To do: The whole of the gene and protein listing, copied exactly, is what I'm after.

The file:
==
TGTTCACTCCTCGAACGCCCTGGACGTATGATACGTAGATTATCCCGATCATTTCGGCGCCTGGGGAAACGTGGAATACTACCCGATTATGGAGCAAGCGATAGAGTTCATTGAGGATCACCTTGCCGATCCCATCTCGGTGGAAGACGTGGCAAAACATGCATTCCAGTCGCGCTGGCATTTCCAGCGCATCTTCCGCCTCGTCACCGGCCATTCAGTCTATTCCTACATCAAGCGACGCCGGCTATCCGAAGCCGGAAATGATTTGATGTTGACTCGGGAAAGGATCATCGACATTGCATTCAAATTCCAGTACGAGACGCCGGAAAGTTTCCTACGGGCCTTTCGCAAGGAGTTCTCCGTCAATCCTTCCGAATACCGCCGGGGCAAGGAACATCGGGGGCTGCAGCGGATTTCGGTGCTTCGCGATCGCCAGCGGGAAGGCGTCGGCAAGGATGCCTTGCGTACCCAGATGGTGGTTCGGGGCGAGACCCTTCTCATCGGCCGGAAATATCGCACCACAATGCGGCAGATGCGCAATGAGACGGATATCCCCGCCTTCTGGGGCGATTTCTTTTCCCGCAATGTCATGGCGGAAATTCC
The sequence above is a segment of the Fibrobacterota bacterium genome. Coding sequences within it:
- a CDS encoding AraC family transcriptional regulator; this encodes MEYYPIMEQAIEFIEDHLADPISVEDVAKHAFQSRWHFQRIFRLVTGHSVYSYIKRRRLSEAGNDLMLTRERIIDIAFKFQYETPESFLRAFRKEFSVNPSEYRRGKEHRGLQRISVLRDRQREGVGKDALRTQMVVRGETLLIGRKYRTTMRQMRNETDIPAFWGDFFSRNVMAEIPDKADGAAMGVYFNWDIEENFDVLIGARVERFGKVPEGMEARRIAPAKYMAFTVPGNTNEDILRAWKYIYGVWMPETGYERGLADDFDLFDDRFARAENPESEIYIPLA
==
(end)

TGTTCACTCCTCGAACGCCCTGGACGTATGATACGTAGATTATCCCGATCATTTCGGCGCCTGGGGAAACGTGGAATACTACCCGATTATGGAGCAAGCGATAGAGTTCATTGAGGATCACCTTGCCGATCCCATCTCGGTGGAAGACGTGGCAAAACATGCATTCCAGTCGCGCTGGCATTTCCAGCGCATCTTCCGCCTCGTCACCGGCCATTCAGTCTATTCCTACATCAAGCGACGCCGGCTATCCGAAGCCGGAAATGATTTGATGTTGACTCGGGAAAGGATCATCGACATTGCATTCAAATTCCAGTACGAGACGCCGGAAAGTTTCCTACGGGCCTTTCGCAAGGAGTTCTCCGTCAATCCTTCCGAATACCGCCGGGGCAAGGAACATCGGGGGCTGCAGCGGATTTCGGTGCTTCGCGATCGCCAGCGGGAAGGCGTCGGCAAGGATGCCTTGCGTACCCAGATGGTGGTTCGGGGCGAGACCCTTCTCATCGGCCGGAAATATCGCACCACAATGCGGCAGATGCGCAATGAGACGGATATCCCCGCCTTCTGGGGCGATTTCTTTTCCCGCAATGTCATGGCGGAAATTCC
The sequence above is a segment of the Fibrobacterota bacterium genome. Coding sequences within it:
- a CDS encoding AraC family transcriptional regulator; this encodes MEYYPIMEQAIEFIEDHLADPISVEDVAKHAFQSRWHFQRIFRLVTGHSVYSYIKRRRLSEAGNDLMLTRERIIDIAFKFQYETPESFLRAFRKEFSVNPSEYRRGKEHRGLQRISVLRDRQREGVGKDALRTQMVVRGETLLIGRKYRTTMRQMRNETDIPAFWGDFFSRNVMAEIPDKADGAAMGVYFNWDIEENFDVLIGARVERFGKVPEGMEARRIAPAKYMAFTVPGNTNEDILRAWKYIYGVWMPETGYERGLADDFDLFDDRFARAENPESEIYIPLA